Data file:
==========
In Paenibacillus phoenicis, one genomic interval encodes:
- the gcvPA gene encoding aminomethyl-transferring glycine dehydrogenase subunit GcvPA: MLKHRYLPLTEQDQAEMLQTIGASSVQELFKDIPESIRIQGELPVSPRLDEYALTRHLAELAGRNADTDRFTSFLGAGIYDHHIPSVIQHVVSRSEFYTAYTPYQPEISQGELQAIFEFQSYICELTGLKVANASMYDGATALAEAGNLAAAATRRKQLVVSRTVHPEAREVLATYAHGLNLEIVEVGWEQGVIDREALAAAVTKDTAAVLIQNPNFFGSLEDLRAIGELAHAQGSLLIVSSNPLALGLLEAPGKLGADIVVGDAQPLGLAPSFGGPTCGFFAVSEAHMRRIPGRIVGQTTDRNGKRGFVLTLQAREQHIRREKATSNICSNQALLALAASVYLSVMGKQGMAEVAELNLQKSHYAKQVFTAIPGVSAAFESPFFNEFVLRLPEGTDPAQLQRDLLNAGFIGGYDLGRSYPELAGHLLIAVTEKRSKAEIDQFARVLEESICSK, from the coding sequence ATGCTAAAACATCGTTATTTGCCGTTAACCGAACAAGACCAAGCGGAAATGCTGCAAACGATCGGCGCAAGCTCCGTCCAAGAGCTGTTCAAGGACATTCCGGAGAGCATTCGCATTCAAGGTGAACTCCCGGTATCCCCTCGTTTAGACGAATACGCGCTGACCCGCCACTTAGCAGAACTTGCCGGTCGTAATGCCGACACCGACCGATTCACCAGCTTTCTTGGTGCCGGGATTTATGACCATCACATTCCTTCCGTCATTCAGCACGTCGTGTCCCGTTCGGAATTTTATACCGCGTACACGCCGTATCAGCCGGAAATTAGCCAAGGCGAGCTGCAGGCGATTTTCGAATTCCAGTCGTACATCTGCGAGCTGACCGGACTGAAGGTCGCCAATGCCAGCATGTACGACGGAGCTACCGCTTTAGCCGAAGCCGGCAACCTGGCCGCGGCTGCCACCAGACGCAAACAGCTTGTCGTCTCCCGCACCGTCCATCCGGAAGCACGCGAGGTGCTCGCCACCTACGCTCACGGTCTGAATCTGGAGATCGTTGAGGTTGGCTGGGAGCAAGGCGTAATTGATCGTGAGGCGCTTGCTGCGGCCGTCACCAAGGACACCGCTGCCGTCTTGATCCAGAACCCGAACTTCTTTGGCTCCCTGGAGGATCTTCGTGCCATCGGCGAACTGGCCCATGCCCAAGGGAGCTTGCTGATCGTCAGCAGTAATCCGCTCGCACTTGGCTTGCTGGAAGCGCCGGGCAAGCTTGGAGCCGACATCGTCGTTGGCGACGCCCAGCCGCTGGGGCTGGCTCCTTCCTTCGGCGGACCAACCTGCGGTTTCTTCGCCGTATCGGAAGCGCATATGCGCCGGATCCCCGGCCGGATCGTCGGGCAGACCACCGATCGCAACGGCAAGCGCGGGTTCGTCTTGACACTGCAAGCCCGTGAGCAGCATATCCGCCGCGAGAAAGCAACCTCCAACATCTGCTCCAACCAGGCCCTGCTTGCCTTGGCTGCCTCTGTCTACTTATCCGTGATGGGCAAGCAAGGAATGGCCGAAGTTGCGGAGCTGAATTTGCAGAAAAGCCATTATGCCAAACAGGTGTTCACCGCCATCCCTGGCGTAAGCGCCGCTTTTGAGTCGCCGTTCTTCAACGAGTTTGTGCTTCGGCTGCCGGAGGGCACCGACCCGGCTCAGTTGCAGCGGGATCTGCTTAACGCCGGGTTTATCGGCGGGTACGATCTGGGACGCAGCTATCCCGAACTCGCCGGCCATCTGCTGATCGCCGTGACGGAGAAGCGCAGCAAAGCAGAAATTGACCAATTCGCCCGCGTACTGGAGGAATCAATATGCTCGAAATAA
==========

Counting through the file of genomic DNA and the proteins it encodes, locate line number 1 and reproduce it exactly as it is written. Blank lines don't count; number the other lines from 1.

In Paenibacillus phoenicis, one genomic interval encodes: